I was sending my boy to school a few days ago when he asked me for RM5. Having already given him his allowance, I asked what it was for – for “transportation” he said. Apparently his teachers had made an announcement to the school chess team that due to insufficient funds, the students had to chip in to finance the transportation costs to the competition venue.
Not wanting to spoil my boy’s mood so early in the morning (especially right before school), I reserved my queries for much later and gave him a green note.
There is nothing new with my boy asking money to pay for school activities. If my memory serves me right, he has made a pretty generous contribution to the school prefect board – RM1 for every time he was late to school (prefects are expected to arrive at school by 6.55am). This money apparently will be used to finance the prefect board’s annual dinner at the end of the year. Funny, prefects are appointed to assist teachers and the school, yet they end up paying for their own “thank you” party.
Another time, while helping out a friend to fetch her kids from school after an extra-curriculum activity, I discovered a group of adults playing football in the school field. At first I thought it was the school teachers themselves. However, according to the kids, they were outsiders. Upon a little investigation, I found out that it was common for some schools to rent their fields outside of school hours, to earn extra money.
This did however make me wonder – are schools in our country so short on cash, they are forced to find other means of making money?
I remember having to walk around my old town in Penang collecting contributions for jogathon events. The funds collected usually went towards upgrading school facilities – renovating toilets, building a new library or filling the sports room with new equipment. Today, donkey years later, we are still doing the same thing. Jogathons, marathons, Canteen Days and Open Days are nothing new to parents with children in public schools.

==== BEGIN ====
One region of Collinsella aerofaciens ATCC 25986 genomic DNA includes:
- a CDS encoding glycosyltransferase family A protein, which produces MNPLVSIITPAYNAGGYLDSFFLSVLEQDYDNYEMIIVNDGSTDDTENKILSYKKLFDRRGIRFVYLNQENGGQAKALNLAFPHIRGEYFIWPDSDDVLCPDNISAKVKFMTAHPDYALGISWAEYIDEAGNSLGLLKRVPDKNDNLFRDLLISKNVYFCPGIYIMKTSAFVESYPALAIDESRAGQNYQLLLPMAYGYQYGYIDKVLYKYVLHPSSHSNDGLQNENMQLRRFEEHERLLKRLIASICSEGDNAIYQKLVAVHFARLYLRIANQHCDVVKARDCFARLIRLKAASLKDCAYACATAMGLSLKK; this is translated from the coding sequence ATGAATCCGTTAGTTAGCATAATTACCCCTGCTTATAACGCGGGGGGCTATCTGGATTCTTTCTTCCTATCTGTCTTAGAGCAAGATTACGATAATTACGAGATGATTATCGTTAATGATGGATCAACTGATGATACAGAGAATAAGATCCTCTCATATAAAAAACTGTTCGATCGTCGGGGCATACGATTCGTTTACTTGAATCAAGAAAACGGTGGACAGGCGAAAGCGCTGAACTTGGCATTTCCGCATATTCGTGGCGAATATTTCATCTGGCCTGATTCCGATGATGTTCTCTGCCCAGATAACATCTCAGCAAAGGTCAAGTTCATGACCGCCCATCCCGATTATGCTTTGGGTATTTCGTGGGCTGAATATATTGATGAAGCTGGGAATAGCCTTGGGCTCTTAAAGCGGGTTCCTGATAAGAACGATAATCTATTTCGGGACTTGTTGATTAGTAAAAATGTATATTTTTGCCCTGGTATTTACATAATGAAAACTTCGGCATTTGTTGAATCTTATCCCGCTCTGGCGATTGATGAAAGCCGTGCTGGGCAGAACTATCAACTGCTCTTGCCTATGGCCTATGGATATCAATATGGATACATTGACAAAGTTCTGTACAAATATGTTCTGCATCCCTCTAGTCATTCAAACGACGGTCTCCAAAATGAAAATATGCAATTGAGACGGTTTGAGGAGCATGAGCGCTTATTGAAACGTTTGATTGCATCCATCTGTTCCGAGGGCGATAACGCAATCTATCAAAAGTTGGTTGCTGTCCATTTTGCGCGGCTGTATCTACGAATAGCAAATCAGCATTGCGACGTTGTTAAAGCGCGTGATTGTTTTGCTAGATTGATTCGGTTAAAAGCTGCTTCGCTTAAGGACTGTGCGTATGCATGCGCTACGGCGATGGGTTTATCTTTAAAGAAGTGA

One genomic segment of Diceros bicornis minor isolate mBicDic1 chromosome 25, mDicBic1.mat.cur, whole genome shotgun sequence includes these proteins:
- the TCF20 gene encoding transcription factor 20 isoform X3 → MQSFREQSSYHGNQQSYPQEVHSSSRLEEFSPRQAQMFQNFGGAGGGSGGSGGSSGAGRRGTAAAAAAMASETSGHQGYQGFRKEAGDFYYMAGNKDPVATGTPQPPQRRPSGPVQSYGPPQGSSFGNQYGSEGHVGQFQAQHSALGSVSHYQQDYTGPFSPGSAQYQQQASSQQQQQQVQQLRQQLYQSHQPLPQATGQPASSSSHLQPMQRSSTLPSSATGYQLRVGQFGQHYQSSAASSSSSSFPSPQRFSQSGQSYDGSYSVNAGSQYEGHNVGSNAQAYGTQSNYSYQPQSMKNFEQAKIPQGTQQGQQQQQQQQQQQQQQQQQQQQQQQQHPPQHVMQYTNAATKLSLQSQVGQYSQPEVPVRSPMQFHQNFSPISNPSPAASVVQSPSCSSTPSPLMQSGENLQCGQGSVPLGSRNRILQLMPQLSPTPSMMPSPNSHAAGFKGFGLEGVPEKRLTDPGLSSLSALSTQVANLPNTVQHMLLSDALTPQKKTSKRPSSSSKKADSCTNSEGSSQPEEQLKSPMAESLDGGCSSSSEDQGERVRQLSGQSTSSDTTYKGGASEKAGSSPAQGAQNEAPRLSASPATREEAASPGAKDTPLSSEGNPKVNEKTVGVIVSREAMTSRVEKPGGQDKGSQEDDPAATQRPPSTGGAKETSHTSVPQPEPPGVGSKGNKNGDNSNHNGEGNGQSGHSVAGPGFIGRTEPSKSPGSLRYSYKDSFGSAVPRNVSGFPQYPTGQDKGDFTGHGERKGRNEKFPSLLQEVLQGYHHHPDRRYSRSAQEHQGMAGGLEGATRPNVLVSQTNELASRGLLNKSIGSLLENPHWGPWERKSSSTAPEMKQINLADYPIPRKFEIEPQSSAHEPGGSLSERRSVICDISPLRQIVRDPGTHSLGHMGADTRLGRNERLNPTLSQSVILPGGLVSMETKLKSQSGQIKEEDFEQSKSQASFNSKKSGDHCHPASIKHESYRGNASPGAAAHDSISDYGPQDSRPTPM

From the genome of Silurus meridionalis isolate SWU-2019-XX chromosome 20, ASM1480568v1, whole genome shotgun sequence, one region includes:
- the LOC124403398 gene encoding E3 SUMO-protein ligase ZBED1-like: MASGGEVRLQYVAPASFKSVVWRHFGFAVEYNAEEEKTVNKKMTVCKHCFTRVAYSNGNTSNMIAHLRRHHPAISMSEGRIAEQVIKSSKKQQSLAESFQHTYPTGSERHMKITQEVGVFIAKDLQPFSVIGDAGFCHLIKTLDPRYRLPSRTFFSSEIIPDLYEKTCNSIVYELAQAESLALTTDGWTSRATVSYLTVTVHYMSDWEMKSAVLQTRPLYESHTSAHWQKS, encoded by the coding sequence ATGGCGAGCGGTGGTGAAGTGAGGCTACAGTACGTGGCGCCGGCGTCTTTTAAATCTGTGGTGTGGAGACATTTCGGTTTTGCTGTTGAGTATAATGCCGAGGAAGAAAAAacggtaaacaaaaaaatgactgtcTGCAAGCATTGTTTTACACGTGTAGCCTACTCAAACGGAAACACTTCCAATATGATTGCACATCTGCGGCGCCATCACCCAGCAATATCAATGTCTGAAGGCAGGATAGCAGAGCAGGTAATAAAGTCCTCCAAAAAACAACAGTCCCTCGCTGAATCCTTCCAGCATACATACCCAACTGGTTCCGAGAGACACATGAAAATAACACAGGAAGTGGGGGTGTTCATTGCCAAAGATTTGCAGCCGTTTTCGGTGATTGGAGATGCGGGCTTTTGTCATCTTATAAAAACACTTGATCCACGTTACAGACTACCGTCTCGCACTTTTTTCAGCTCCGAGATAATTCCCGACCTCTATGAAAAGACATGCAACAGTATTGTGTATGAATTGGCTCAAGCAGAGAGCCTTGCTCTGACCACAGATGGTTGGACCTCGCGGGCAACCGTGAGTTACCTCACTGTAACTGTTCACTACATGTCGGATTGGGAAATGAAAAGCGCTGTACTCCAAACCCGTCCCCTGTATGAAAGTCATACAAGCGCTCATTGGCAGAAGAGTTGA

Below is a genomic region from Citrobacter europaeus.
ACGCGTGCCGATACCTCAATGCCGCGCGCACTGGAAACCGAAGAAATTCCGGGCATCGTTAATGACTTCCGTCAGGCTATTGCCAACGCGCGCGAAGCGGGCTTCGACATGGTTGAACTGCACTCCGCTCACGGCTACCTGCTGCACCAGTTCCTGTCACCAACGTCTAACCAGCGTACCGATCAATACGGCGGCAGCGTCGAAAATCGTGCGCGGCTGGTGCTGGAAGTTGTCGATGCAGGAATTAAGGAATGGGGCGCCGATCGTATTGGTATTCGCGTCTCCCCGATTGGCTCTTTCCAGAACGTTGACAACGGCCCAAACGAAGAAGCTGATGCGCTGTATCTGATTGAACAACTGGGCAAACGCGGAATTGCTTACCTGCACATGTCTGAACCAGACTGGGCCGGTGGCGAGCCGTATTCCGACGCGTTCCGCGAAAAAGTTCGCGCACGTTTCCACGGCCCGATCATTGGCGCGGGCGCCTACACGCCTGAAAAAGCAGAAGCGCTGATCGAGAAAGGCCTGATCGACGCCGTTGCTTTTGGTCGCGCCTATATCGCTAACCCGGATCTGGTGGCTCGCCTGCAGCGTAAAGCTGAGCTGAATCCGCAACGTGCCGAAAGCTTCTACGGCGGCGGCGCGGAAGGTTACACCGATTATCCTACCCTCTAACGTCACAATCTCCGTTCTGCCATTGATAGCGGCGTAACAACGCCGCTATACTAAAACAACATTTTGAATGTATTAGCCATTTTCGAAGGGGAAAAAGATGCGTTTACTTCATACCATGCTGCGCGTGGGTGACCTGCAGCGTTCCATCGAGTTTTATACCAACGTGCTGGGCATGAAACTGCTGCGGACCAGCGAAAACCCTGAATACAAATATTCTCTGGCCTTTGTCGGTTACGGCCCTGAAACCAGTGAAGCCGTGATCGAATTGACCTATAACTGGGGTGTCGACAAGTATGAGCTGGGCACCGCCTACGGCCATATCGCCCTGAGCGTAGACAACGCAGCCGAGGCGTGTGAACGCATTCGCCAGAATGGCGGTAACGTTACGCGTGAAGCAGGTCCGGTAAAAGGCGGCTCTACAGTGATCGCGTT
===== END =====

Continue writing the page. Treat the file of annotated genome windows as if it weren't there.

But that’s not all. From time to time, schools also get involved in third party businesses. They allow private companies to make use of school facilities and students become easy prey. Private colleges give talks during school assemblies to promote their colleges; independent book stores hold book fairs inside school premises; even App developers promote educational tools to school kids, encouraging them to tell mommy and daddy at home about their wonderful products.
At times, even parents become consumer targets. I remember once while attending my daughter’s school PTA meeting, I had to sit and listen to a representative from a sales company present and demonstrate their water filter machine for a good 45 minutes!
Ah, and how can I forget about this story a friend shared with me – her daughter came home one day with an Origami book she had purchased for RM10 simply because she felt sorry for the bookseller – apparently the school had called the students to the assembly hall to watch a magic show conducted by an ‘Origami Magician’. After a series of demonstrations, the origami maker introduced his books to the students, telling them that he was from India, trying to finance his journey back home by selling the books – by purchasing a book, the students could help him reunite with his family.
I find these activities totally unacceptable. While schools have clear regulations against students selling things in the school compound – I remember my son’s classmate who was warned not to sell his mom’s homemade nasi lemak during recess time – apparently most schools close an eye to teachers doing the same thing and practise double standards.
Seriously, schools should not be asking money from their students. If they have insufficient funds, instead of charging students to represent the school, the school board should stay away from participating in inter-school competitions or other co-curriculum activities.
Schools also have no business organising jogathons and other similar activities. Instead of bombarding teachers with the extra work of organising these events, they should be left to focus on educating the children instead. If teachers and the school management are so caught up with organising school events to generate funds, perhaps they should think of becoming entrepreneurs, not educators.
The Education Ministry seriously needs to get two things done:
1. Investigate schools who turn their students into consumer targets.
2. Provide ample funds for schools to carry out their activities without pestering students to go collecting donations.
There is no point branding ourselves as having one of the best education systems in the region when our students are made to fund school activities themselves. Truth be told, it is rather embarrassing and could very well be a contributing factor to the drop in the quality of our education.